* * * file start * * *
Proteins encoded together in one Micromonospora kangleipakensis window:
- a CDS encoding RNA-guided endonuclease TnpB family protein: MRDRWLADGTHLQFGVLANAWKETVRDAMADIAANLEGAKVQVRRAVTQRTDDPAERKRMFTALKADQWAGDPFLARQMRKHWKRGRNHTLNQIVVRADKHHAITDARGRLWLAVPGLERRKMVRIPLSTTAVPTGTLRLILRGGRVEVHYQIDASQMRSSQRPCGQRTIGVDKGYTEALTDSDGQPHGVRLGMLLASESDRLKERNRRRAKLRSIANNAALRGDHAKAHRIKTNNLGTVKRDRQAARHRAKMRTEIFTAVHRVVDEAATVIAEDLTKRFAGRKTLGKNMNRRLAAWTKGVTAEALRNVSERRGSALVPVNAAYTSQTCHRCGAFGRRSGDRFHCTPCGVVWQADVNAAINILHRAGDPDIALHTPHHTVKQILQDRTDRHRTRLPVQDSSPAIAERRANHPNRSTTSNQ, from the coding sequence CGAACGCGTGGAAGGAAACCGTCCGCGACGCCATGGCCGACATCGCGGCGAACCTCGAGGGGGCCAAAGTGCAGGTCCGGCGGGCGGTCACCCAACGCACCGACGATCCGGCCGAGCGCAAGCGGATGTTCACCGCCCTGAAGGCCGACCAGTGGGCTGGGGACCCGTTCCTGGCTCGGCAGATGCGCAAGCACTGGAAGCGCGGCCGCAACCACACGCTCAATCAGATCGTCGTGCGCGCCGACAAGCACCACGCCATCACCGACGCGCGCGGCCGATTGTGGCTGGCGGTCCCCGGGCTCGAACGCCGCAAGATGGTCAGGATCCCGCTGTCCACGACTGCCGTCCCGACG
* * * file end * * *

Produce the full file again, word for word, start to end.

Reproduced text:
Proteins encoded together in one Micromonospora kangleipakensis window:
- a CDS encoding RNA-guided endonuclease TnpB family protein: MRDRWLADGTHLQFGVLANAWKETVRDAMADIAANLEGAKVQVRRAVTQRTDDPAERKRMFTALKADQWAGDPFLARQMRKHWKRGRNHTLNQIVVRADKHHAITDARGRLWLAVPGLERRKMVRIPLSTTAVPTGTLRLILRGGRVEVHYQIDASQMRSSQRPCGQRTIGVDKGYTEALTDSDGQPHGVRLGMLLASESDRLKERNRRRAKLRSIANNAALRGDHAKAHRIKTNNLGTVKRDRQAARHRAKMRTEIFTAVHRVVDEAATVIAEDLTKRFAGRKTLGKNMNRRLAAWTKGVTAEALRNVSERRGSALVPVNAAYTSQTCHRCGAFGRRSGDRFHCTPCGVVWQADVNAAINILHRAGDPDIALHTPHHTVKQILQDRTDRHRTRLPVQDSSPAIAERRANHPNRSTTSNQ, from the coding sequence CGAACGCGTGGAAGGAAACCGTCCGCGACGCCATGGCCGACATCGCGGCGAACCTCGAGGGGGCCAAAGTGCAGGTCCGGCGGGCGGTCACCCAACGCACCGACGATCCGGCCGAGCGCAAGCGGATGTTCACCGCCCTGAAGGCCGACCAGTGGGCTGGGGACCCGTTCCTGGCTCGGCAGATGCGCAAGCACTGGAAGCGCGGCCGCAACCACACGCTCAATCAGATCGTCGTGCGCGCCGACAAGCACCACGCCATCACCGACGCGCGCGGCCGATTGTGGCTGGCGGTCCCCGGGCTCGAACGCCGCAAGATGGTCAGGATCCCGCTGTCCACGACTGCCGTCCCGACG